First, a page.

Optical ultrasound needle gives high-res view of heart tissue during surgery

The team is now working towards translating the optical fiber technology for clinical use in patients.

Content Dam Bow Online Articles 2017 12 Fibre In Needle Web2

A team of researchers at University College London (UCL) and Queen Mary University of London (QMUL) has developed a new optical ultrasound needle that can image heart tissue in real time during keyhole procedures. The technology has been used for minimally invasive heart surgery in pigs, giving a high-resolution view of soft tissues up to 2.5 cm in front of the instrument, inside the body.

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Doctors currently rely on external ultrasound probes combined with preoperative imaging scans to visualize soft tissue and organs during keyhole procedures, as the miniature surgical instruments used do not support internal ultrasound imaging. Recognizing this limitation, the research team designed and built the optical ultrasound technology to fit into existing single-use medical devices, such as a needle.

Content Dam Bow Online Articles 2017 12 Fibre In Needle Web2
The optical ultrasound needle enables internal ultrasound imaging.

"The optical ultrasound needle is perfect for procedures where there is a small tissue target that is hard to see during keyhole surgery using current methods and missing it could have disastrous consequences," explains Malcolm Finlay, study co-lead and consultant cardiologist at QMUL and Barts Heart Centre. "We now have real-time imaging that allows us to differentiate between tissues at a remarkable depth, helping to guide the highest risk moments of these procedures. This will reduce the chances of complications occurring during routine, but skilled procedures such as ablation procedures in the heart. The technology has been designed to be completely compatible with MRI and other current methods, so it could also be used during brain or fetal surgery, or with guiding epidural needles."

The team developed the all-optical ultrasound imaging technology for use in a clinical setting over four years. They made sure it was sensitive enough to image centimeter-scale depths of tissues when moving—it fitted into the existing clinical workflow and worked inside the body.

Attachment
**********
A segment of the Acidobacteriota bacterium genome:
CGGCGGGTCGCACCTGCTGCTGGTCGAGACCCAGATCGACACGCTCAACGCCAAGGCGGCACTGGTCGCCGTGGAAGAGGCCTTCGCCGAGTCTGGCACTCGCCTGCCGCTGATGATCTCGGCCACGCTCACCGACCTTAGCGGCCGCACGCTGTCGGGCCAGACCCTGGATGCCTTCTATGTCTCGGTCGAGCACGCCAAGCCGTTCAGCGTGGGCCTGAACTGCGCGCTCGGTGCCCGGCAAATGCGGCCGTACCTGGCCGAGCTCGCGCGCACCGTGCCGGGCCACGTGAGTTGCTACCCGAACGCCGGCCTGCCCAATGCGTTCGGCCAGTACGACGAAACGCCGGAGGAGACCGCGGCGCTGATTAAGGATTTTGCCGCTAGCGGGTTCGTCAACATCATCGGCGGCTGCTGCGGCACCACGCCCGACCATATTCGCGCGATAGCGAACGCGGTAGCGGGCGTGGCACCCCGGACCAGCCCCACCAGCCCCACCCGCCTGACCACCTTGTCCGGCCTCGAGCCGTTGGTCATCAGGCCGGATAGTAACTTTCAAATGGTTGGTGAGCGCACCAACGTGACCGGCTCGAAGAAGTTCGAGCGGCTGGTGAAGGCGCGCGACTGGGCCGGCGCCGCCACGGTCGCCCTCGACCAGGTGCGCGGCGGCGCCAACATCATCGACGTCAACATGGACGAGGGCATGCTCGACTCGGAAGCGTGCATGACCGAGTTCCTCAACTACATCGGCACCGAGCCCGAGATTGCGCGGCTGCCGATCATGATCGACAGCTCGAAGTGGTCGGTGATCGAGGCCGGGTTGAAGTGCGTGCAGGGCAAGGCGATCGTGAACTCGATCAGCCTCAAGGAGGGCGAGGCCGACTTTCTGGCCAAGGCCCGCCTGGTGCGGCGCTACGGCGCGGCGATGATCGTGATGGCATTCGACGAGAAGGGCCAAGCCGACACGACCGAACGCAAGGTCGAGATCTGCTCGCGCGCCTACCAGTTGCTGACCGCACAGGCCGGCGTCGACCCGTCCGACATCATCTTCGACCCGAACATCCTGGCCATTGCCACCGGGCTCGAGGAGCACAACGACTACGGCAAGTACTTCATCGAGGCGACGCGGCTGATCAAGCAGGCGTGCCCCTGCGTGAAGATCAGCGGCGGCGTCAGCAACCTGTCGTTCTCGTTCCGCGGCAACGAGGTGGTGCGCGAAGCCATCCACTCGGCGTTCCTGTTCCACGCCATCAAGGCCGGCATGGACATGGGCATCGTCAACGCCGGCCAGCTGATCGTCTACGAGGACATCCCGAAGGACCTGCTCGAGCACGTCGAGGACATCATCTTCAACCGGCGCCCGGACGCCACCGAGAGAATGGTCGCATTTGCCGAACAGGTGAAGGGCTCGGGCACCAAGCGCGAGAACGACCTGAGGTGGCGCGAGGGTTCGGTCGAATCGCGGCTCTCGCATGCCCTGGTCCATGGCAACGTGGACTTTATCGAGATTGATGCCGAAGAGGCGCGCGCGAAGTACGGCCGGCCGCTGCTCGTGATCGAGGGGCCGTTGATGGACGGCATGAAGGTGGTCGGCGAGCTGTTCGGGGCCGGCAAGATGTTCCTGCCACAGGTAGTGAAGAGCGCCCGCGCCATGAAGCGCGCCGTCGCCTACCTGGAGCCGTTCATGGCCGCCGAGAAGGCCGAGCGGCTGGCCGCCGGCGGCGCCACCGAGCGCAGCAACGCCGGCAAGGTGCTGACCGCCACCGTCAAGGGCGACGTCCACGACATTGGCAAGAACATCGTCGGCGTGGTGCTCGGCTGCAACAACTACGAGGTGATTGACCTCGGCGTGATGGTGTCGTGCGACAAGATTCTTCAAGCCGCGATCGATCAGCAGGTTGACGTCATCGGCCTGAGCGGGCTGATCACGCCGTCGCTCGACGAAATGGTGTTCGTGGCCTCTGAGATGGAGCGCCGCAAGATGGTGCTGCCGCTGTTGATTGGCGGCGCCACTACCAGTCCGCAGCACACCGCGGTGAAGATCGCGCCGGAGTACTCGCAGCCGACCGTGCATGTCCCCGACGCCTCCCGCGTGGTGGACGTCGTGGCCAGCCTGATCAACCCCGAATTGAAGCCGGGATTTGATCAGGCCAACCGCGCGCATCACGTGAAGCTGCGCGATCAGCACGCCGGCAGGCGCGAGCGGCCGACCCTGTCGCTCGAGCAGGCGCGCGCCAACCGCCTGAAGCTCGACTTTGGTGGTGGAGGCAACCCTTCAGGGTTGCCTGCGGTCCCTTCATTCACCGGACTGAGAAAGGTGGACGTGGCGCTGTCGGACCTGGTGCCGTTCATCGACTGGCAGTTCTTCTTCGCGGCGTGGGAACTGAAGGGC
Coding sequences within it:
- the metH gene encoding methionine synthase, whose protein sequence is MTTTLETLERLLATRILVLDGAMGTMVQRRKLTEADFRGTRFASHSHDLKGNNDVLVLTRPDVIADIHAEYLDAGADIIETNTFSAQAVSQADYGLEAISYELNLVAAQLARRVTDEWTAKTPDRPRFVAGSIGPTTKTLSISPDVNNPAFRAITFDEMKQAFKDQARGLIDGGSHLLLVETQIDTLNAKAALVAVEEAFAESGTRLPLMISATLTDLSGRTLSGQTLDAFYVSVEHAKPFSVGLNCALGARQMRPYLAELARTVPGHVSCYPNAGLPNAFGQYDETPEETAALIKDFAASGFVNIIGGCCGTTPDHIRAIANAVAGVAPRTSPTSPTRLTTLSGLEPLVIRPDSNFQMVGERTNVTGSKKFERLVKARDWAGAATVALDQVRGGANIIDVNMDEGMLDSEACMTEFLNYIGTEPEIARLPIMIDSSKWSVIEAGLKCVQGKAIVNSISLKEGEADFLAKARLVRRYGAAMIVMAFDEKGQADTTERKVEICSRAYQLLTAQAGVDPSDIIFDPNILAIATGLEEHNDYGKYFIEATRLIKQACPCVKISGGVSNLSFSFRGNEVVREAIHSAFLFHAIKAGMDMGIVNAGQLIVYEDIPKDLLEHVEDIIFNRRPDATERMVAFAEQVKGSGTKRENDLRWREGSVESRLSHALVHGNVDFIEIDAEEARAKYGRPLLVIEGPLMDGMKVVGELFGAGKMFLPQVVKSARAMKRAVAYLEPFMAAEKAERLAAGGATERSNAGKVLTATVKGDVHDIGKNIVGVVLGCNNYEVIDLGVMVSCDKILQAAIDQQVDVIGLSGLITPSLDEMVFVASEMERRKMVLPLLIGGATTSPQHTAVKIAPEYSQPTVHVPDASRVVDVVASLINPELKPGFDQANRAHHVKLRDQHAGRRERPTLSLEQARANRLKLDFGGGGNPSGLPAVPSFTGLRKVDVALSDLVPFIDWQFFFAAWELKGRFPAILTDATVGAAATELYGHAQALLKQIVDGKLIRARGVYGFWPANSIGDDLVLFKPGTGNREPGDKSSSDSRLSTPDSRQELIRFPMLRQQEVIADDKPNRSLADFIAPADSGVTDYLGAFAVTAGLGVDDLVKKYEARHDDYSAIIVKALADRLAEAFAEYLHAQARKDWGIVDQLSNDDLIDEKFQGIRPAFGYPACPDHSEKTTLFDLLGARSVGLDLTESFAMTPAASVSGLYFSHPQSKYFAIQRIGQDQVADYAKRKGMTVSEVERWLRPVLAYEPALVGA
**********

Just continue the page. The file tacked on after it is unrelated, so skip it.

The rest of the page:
"Using inexpensive optical fibers, we have been able to achieve high-resolution imaging using needle tips under 1 mm," says study co-lead Adrien Desjardins of the Wellcome EPSRC Centre for Interventional and Surgical Sciences at UCL. "We now hope to replicate this success across a number of other clinical applications where minimally invasive surgical techniques are being used."

The technology uses a miniature optical fiber encased within a customized clinical needle to deliver a brief pulse of light that generates ultrasonic pulses. Reflections of these ultrasonic pulses from tissue are detected by a sensor on a second optical fiber, giving real-time ultrasound imaging to guide surgery.

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Schematic of the optical ultrasound needle design.

One of the key innovations was the development of a black flexible material that included a mesh of carbon nanotubes enclosed within clinical-grade silicone precisely applied to an optical fiber. The carbon nanotubes absorb pulsed laser light, and this absorption leads to an ultrasound wave via the photoacoustic effect.

A second innovation was the development of highly sensitive optical fiber sensors based on polymer optical microresonators for detecting the ultrasound waves. This work was undertaken in a related UCL study led by James Guggenheim (UCL Medical Physics & Biomedical Engineering) and recently published in Nature Photonics.

"The whole process happens extremely quickly, giving an unprecedented real-time view of soft tissue. It provides doctors with a live image with a resolution of 64 µm, which is the equivalent of only nine red blood cells, and its fantastic sensitivity allows us to readily differentiate soft tissues," says study co-author Richard Colchester (UCL Medical Physics & Biomedical Engineering).

The team is now working towards translating the technology for clinical use in patients.

Full details of the work appear in the journal Light: Science & Applications.

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